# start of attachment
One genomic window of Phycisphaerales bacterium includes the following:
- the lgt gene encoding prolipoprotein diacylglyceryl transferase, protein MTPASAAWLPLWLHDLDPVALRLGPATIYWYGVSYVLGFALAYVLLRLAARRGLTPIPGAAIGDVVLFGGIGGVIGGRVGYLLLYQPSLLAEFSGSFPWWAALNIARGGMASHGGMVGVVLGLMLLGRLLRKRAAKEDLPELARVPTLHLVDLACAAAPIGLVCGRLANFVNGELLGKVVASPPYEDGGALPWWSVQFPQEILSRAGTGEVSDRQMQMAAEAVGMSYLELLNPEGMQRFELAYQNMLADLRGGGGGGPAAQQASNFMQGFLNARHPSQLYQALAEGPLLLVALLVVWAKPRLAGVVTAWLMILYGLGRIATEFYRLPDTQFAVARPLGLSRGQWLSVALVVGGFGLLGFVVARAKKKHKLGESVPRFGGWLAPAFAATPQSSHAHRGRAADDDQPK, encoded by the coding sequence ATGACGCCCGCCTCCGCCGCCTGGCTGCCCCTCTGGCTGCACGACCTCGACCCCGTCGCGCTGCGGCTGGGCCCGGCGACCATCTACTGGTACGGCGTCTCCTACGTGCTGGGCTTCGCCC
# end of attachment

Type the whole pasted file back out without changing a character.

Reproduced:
One genomic window of Phycisphaerales bacterium includes the following:
- the lgt gene encoding prolipoprotein diacylglyceryl transferase, protein MTPASAAWLPLWLHDLDPVALRLGPATIYWYGVSYVLGFALAYVLLRLAARRGLTPIPGAAIGDVVLFGGIGGVIGGRVGYLLLYQPSLLAEFSGSFPWWAALNIARGGMASHGGMVGVVLGLMLLGRLLRKRAAKEDLPELARVPTLHLVDLACAAAPIGLVCGRLANFVNGELLGKVVASPPYEDGGALPWWSVQFPQEILSRAGTGEVSDRQMQMAAEAVGMSYLELLNPEGMQRFELAYQNMLADLRGGGGGGPAAQQASNFMQGFLNARHPSQLYQALAEGPLLLVALLVVWAKPRLAGVVTAWLMILYGLGRIATEFYRLPDTQFAVARPLGLSRGQWLSVALVVGGFGLLGFVVARAKKKHKLGESVPRFGGWLAPAFAATPQSSHAHRGRAADDDQPK, encoded by the coding sequence ATGACGCCCGCCTCCGCCGCCTGGCTGCCCCTCTGGCTGCACGACCTCGACCCCGTCGCGCTGCGGCTGGGCCCGGCGACCATCTACTGGTACGGCGTCTCCTACGTGCTGGGCTTCGCCC